Church deacons and officials have been trying to get a handle on New Salem's finances for several months, hiring a management firm out of Atlanta to begin monitoring the books.
The relationship with Lyons began to turn ugly, church officials say, when he and his wife refused to let the Atlanta firm examine the finances for the day care.
Lyons said church officials asked him to resign twice in recent months and he refused. A third meeting, Lyons said, almost turned violent.
On Thursday night, church leaders presented Lyons with their financial investigation and then voted to fire him. The vote of trustees and deacons was 10-6 in favor of termination, with one member abstaining.
"The people haven't spoken, just this small group,'' Willie Lyons said. "What I'm learning is that they are scaring (church members). They're telling them the IRS is going to come in and take the church. Those are the things they're telling them, they're going to lose the church.''
Willie Lyons returned to the church Friday morning to tend to the handful of children in day care but a pair of church members told her the business needed to be shut down immediately.
She was inside the church with two officials when a Tampa Bay Times photographer heard a woman shouting, "This is all lies, this is all lies. You all need to be saved.''
Willie Lyons later told the Times that she refused to leave, and church officials called the Temple Terrace Police Department to have her removed from the property.
"That's what's happened to us,'' Henry Lyons said. "So here we are. Everybody is on our trail.''
Lyons was once one of the nation's leading religious figures, rising to a position of prominence during a 25-year association with Bethel Metropolitan Baptist Church in St. Petersburg.
A Gainesville native, Lyons became president of the Florida General Baptist Convention in 1982 and, a decade later, was elected to a five-year term as president of the National Baptist Convention.
His influence over millions of devoted Baptists made Lyons one of the most sought-after ministers in the country. Hillary Clinton and Jesse Jackson visited Bethel Metropolitan in St. Pete. Corporate leaders sought his counsel, and paid dearly for his stamp of approval.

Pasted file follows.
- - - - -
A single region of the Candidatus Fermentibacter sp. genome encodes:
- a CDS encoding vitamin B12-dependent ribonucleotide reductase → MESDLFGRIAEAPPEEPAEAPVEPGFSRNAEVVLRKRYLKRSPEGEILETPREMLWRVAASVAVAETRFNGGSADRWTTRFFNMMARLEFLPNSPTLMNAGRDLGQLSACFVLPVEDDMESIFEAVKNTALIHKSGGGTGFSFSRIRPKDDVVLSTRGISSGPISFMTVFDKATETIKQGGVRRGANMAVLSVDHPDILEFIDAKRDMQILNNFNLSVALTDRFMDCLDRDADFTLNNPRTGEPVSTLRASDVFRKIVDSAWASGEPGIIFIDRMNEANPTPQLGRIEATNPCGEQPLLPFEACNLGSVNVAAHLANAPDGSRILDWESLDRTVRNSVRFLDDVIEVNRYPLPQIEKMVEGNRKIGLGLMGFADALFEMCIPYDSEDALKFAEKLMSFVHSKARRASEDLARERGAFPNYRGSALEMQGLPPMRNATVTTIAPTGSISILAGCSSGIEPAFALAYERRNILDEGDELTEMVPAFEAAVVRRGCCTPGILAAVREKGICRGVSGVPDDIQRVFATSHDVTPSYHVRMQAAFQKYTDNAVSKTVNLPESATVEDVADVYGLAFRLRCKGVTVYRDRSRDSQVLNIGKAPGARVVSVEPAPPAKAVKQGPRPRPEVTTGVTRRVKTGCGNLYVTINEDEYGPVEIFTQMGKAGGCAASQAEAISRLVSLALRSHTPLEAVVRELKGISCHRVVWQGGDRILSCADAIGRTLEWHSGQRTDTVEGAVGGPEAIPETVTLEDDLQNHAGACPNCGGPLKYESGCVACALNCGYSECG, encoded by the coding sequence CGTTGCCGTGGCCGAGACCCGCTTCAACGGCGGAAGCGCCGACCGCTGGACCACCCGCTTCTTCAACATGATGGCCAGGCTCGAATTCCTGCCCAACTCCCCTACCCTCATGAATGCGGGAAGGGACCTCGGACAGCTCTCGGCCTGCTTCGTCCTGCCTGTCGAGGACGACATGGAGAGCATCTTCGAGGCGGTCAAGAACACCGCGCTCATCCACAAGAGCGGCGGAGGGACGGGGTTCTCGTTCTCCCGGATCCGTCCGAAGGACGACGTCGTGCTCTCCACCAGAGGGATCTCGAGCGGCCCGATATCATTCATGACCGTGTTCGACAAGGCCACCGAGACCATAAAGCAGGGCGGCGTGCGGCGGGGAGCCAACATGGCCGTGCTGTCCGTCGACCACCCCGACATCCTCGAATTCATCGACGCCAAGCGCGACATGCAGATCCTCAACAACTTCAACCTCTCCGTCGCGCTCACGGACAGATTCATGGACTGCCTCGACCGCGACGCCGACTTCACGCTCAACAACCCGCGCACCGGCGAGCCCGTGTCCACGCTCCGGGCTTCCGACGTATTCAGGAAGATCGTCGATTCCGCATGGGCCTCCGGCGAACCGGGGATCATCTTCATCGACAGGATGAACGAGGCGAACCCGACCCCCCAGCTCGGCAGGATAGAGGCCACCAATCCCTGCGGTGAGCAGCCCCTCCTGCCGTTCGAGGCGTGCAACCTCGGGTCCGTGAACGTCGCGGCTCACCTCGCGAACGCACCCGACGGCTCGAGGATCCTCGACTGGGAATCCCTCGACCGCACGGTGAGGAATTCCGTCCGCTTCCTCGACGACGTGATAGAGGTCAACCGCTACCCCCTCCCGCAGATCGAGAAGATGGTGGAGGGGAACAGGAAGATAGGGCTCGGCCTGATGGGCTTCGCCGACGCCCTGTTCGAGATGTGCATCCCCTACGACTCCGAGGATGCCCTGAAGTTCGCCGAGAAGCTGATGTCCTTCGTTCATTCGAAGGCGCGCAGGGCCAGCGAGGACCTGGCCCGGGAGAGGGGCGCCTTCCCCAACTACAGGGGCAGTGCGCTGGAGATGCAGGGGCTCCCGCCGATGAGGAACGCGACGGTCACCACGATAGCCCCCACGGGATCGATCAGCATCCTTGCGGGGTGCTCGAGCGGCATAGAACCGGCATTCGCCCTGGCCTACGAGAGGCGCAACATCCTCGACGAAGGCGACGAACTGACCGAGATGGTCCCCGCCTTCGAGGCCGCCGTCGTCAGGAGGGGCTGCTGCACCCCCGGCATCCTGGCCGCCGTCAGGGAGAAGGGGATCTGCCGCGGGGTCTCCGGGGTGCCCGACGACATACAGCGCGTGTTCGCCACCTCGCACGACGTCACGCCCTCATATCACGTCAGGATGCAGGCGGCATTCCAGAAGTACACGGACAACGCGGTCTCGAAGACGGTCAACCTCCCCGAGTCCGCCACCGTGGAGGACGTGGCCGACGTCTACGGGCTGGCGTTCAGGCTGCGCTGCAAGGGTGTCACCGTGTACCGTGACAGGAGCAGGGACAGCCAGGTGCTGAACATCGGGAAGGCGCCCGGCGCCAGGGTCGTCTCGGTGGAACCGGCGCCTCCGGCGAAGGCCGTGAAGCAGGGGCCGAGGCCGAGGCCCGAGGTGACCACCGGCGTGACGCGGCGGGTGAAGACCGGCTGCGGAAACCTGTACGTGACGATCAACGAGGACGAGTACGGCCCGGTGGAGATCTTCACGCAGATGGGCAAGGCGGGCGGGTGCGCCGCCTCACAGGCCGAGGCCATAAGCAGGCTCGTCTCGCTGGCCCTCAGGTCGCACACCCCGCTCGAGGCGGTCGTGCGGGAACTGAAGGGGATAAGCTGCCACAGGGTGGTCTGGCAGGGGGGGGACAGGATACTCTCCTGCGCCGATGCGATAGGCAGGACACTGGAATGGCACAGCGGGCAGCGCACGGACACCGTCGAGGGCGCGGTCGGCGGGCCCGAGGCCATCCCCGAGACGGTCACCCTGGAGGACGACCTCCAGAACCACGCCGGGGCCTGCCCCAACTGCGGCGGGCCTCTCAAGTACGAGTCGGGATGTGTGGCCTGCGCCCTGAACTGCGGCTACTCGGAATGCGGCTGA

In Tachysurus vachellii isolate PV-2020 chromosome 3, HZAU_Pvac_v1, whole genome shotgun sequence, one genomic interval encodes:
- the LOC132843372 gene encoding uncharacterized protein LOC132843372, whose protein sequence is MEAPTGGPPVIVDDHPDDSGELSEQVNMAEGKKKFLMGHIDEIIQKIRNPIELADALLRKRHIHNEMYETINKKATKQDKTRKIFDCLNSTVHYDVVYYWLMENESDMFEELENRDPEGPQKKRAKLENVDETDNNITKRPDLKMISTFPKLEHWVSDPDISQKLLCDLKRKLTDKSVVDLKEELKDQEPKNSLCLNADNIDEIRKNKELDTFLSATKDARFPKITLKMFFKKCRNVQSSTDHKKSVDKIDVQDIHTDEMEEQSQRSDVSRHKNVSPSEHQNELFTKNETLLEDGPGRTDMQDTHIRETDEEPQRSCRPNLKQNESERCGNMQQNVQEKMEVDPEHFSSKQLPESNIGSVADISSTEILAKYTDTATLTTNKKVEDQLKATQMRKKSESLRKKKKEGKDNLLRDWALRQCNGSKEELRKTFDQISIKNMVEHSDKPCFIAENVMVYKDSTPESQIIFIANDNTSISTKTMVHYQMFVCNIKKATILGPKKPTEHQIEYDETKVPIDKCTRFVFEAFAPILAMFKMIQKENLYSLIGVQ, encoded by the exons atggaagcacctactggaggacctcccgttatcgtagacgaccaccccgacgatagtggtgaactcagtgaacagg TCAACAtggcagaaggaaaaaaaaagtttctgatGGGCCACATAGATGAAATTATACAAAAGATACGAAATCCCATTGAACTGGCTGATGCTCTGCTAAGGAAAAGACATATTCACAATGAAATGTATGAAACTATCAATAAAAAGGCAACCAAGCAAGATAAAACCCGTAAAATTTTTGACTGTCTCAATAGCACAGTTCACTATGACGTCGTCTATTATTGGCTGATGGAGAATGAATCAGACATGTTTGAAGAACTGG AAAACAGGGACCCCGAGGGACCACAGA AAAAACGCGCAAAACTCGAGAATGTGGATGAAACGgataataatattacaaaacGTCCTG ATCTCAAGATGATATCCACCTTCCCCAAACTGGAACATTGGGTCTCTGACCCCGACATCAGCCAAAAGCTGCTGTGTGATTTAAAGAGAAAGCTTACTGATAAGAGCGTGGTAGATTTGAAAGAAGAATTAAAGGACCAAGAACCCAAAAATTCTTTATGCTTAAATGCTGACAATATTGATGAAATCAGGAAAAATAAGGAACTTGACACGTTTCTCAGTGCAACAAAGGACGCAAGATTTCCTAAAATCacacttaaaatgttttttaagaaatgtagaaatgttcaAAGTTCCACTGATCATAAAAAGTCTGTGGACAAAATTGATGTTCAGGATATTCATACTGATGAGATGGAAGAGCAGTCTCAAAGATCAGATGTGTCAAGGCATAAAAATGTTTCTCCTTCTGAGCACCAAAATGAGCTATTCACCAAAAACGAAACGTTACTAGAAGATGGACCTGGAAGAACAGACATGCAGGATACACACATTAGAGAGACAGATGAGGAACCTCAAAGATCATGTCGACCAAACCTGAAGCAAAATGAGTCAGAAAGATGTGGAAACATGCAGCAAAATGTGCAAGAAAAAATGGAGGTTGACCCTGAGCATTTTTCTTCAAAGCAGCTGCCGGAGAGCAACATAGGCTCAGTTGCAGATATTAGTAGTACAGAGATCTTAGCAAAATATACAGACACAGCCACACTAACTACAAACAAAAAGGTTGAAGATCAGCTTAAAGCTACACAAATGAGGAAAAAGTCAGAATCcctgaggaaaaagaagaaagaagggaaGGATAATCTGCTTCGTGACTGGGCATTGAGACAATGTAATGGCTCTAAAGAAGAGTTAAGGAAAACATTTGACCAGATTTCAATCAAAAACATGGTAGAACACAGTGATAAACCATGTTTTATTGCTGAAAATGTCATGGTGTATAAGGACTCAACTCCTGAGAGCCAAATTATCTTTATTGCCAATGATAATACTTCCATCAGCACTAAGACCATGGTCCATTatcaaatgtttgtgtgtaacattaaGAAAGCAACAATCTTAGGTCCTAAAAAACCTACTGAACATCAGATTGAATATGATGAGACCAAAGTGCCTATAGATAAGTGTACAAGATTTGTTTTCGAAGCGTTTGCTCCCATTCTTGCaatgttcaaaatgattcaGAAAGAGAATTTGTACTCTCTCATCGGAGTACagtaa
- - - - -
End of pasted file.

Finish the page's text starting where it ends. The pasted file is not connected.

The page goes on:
Lyons flew first class, hired a personal chef, and bought multiple homes. He showered female friends with gifts and drove luxury cars.
And it all came crashing down because of a domestic dispute.
His third wife Deborah discovered Lyons had purchased a house with another woman, and she attempted to burn down the $700,000 home in Tierra Verde.
Deborah's arrest led to closer examination of Lyons' lifestyle and business dealings and he was soon convicted in state court of grand theft and racketeering charges. He later reached a plea agreement in federal court on tax evasion and bank fraud charges.
In all, Lyons spent nearly five years in prison and had to forfeit much of his wealth to pay restitution to corporations he defrauded, as well as back taxes.
Within months of leaving prison in 2004, Lyons was offered a position at New Salem. The church initially saw an increase in membership with the charismatic Lyons in the pulpit, but later fell on hard times. The church in downtown Tampa was on the verge of foreclosure when a fire destroyed it.
Using the insurance money from the fire, the church relocated to a facility in Temple Terrace two years ago. Membership has continued to decline, and the church is once again facing financial troubles. The church has been forced to dip into savings, and one official said funds were quickly running out.
Melendez said the church has retained an attorney, but has not yet decided whether to pursue criminal charges or try to recoup any money it believes Lyons misappropriated.
Church members will likely be split on whether the trustees and deacons erred in removing Lyons without putting it to a vote of the entire church, Melendez said. Officials there, however, felt they could wait no longer.
"It broke my heart,'' Melendez said. "I really didn't think he would do that to us. And yet here we are. It still hurts me.''
Times senior news researcher John Martin and photographer Octavio Jones and contributed to this report.